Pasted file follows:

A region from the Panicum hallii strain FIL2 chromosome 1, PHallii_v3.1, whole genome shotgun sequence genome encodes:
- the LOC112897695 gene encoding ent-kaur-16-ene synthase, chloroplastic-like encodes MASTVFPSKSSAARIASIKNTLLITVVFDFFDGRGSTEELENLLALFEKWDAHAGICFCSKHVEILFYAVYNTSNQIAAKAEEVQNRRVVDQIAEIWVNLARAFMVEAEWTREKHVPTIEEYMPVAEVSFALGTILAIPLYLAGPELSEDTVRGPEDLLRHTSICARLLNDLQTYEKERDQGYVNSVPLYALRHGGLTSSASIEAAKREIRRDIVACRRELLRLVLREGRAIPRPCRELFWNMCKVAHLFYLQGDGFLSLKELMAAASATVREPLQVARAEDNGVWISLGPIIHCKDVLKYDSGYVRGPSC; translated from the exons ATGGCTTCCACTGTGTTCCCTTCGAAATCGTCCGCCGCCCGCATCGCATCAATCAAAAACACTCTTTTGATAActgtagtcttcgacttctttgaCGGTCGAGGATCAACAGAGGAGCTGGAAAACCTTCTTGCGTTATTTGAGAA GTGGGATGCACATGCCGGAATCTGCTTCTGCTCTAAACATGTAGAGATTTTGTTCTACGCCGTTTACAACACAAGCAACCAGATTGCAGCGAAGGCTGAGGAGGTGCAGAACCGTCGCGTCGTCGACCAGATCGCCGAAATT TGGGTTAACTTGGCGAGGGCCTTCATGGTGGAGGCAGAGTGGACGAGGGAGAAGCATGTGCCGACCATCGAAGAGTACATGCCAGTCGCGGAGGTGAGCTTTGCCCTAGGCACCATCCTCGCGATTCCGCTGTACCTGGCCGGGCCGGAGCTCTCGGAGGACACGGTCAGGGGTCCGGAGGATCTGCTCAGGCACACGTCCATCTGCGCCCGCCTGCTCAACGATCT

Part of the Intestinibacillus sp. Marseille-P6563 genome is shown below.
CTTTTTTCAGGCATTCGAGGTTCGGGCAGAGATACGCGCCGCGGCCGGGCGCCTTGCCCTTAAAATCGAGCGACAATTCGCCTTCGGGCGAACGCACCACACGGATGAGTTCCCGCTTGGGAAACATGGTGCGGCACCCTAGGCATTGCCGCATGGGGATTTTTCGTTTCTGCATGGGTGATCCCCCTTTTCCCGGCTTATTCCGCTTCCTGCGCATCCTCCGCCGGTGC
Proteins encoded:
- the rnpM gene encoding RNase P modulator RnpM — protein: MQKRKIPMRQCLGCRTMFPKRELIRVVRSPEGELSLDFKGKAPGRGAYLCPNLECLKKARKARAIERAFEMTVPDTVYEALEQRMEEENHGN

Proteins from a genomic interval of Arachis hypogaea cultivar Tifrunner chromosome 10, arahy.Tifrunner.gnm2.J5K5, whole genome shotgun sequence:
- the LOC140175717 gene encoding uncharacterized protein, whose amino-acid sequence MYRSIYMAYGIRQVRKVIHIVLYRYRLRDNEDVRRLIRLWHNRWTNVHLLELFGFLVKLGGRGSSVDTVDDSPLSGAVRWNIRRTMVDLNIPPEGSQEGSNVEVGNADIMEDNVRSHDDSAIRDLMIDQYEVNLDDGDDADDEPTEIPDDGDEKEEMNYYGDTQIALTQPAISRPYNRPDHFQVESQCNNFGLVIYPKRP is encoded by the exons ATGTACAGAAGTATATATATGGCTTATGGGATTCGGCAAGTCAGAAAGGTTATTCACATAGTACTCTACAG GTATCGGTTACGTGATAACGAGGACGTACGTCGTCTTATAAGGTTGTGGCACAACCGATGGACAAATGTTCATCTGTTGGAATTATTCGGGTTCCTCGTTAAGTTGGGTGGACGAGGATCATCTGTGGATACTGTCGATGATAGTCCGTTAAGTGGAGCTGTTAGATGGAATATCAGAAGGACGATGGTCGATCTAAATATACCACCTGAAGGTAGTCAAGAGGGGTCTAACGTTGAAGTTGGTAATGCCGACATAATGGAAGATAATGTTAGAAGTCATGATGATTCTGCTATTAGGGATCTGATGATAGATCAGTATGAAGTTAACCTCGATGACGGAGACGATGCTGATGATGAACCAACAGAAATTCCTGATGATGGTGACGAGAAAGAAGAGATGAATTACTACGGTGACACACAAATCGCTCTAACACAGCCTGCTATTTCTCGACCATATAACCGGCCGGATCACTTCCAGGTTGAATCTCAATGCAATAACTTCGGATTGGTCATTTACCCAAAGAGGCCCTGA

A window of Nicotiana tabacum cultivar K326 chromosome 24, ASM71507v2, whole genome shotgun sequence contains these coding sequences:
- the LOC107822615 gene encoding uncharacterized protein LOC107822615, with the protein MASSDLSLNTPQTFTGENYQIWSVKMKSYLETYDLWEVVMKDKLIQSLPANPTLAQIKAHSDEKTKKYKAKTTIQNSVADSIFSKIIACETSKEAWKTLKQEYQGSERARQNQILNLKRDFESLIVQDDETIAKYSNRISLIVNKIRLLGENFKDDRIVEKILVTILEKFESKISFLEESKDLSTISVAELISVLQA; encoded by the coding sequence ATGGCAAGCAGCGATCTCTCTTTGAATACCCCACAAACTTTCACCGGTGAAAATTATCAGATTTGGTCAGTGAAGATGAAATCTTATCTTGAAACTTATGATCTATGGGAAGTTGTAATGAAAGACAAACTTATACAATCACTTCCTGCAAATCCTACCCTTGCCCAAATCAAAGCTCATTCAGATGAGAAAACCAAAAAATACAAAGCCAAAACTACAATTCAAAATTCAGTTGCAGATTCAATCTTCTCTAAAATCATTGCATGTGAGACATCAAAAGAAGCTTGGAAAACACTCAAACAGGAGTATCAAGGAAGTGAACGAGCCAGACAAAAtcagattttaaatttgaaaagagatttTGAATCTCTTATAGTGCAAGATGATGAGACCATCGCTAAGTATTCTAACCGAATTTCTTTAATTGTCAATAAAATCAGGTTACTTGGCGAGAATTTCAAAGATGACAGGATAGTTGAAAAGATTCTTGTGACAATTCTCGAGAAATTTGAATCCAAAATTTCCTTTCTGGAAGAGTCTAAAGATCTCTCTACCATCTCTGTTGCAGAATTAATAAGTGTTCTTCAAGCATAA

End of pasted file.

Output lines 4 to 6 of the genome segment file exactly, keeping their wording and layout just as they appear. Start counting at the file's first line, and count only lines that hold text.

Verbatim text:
CTTTTTTCAGGCATTCGAGGTTCGGGCAGAGATACGCGCCGCGGCCGGGCGCCTTGCCCTTAAAATCGAGCGACAATTCGCCTTCGGGCGAACGCACCACACGGATGAGTTCCCGCTTGGGAAACATGGTGCGGCACCCTAGGCATTGCCGCATGGGGATTTTTCGTTTCTGCATGGGTGATCCCCCTTTTCCCGGCTTATTCCGCTTCCTGCGCATCCTCCGCCGGTGC
Proteins encoded:
- the rnpM gene encoding RNase P modulator RnpM — protein: MQKRKIPMRQCLGCRTMFPKRELIRVVRSPEGELSLDFKGKAPGRGAYLCPNLECLKKARKARAIERAFEMTVPDTVYEALEQRMEEENHGN